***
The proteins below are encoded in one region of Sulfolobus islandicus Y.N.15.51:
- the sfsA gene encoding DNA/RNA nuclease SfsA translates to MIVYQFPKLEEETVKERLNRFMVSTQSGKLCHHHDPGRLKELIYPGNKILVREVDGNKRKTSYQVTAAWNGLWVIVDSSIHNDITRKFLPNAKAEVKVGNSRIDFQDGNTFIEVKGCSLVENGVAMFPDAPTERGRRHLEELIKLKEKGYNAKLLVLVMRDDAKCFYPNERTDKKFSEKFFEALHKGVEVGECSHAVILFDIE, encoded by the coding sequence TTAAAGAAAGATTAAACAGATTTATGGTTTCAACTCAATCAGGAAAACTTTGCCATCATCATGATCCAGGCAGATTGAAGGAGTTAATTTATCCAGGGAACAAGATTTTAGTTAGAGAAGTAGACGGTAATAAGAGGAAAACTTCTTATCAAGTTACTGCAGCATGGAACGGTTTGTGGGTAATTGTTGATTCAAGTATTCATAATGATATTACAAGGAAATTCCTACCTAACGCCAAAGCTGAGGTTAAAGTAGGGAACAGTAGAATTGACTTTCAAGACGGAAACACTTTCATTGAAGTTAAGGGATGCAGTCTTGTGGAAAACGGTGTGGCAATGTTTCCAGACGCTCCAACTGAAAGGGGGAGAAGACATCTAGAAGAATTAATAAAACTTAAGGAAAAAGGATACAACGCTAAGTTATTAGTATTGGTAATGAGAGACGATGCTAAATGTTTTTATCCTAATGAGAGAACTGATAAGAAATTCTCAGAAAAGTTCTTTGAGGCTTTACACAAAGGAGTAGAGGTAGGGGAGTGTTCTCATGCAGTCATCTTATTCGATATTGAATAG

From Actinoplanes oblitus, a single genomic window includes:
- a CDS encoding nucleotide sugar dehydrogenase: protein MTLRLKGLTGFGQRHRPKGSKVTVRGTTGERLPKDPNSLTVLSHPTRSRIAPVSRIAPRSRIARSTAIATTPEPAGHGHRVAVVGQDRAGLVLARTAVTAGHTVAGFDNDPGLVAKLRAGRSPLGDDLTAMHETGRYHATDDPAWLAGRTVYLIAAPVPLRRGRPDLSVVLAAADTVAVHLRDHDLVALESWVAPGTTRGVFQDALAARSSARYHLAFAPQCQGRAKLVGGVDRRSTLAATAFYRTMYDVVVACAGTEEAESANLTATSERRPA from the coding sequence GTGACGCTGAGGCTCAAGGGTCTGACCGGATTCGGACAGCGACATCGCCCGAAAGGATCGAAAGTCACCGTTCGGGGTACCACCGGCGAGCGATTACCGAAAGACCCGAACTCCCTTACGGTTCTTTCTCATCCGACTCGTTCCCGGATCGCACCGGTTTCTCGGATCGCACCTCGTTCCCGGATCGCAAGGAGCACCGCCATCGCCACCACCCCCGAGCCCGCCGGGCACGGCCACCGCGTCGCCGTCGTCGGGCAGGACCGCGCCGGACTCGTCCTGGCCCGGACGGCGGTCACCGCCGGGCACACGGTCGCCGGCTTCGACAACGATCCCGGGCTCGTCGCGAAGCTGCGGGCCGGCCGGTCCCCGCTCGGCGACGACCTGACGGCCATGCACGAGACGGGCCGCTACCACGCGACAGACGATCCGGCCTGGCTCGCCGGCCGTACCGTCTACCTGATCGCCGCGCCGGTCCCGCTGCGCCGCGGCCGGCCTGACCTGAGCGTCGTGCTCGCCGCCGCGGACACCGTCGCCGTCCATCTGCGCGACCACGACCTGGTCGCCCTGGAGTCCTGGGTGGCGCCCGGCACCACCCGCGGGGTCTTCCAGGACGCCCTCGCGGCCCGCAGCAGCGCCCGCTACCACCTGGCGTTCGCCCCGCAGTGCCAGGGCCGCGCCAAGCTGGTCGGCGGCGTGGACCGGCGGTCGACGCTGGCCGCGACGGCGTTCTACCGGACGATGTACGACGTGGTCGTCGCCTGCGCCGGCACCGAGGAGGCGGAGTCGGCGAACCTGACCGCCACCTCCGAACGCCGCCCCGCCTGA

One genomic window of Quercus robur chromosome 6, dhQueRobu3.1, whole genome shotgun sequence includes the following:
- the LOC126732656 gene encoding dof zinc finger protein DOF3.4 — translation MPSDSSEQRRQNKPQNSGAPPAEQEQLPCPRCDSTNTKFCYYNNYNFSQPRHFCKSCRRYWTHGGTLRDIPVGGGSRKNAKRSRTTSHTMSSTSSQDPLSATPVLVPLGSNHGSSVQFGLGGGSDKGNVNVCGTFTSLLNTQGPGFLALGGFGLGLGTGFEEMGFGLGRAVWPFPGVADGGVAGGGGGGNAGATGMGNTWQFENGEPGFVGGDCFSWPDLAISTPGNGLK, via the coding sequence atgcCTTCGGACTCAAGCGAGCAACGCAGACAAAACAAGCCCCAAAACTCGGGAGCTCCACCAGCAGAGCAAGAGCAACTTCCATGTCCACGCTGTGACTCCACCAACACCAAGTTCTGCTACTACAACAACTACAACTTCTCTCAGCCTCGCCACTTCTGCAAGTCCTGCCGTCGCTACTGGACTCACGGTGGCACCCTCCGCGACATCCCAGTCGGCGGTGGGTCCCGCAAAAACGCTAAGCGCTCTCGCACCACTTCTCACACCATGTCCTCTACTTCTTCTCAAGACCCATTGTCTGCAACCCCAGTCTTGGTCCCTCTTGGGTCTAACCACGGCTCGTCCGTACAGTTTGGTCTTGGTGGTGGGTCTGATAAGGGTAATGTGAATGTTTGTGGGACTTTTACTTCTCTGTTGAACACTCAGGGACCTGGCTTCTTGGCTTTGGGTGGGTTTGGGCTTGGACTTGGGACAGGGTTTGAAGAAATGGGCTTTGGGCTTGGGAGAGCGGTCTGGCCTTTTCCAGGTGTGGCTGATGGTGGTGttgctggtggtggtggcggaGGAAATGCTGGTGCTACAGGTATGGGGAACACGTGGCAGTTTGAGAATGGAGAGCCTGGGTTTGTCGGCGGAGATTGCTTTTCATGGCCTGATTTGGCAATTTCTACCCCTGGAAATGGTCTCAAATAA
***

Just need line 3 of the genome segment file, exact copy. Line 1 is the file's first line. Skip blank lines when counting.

From Actinoplanes oblitus, a single genomic window includes: